It has anti-inflammatory properties, and also aids reduce hair fall. Adding bay leaves into your cooking can also be beneficial to your digestion.
Delicious recipes that use bay leaves that are sure to be family favourites include Filipino Adobo, Thai Masaman curry and Chicken korma.
Fennel seed may look a lot like cumin. But it’s general shape is where the similarities of these two spices end. Take a whiff of fennel and you will note that it is poles apart from cumin.
Now pop a few seeds of fennel in your mouth explore its flavour. You will first taste a sweetness, and then that distinct pleasant aniseed flavour.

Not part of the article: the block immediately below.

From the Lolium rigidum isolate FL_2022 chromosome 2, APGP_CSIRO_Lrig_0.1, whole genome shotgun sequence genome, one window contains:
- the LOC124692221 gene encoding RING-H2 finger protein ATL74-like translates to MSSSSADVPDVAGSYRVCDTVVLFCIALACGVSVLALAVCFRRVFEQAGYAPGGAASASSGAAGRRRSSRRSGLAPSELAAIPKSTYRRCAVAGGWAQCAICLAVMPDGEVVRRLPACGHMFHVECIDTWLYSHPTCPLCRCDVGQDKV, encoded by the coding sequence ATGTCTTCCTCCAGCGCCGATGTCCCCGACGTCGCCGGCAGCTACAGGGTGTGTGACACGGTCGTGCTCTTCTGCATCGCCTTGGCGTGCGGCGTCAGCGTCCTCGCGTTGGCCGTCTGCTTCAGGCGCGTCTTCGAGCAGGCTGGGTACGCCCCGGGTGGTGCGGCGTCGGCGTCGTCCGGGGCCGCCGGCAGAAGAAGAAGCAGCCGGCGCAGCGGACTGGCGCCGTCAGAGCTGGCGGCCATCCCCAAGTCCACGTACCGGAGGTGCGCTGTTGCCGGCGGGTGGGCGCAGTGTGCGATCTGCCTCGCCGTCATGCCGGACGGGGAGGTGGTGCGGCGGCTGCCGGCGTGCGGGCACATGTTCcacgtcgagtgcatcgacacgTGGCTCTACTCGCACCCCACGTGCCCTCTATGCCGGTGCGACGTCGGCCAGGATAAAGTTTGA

Tip: If you’ve overindulged in a meal and wanted to relieve gas, then munching on a teaspoon or so of fennel is a good idea. Another fun fact is that fennel helps alleviate bad-breath so keep some handy after you’ve had a garlicky meal!
10. Fenugreek seeds
For hundreds of years, this tiny yellow seed is famous for its impressive health benefits to boast of and has been used in alternative and natural medicine for hundreds of years. You can choose to add both the seeds and leaves of the fenugreek into your cooking because it has a slightly bitter taste when eaten on its own.
Apart from being a known ingredient that helps increase breastmilk supply, it can control blood sugar levels and reduce heartburn.
Fenugreek is mainly used in South Asian cooking, namely Indian and Sri Lankan cuisine.
11. Star anise
Looking like something from a sci-fi movie, a glance at the star-shaped spice and you’ll know why it got its name.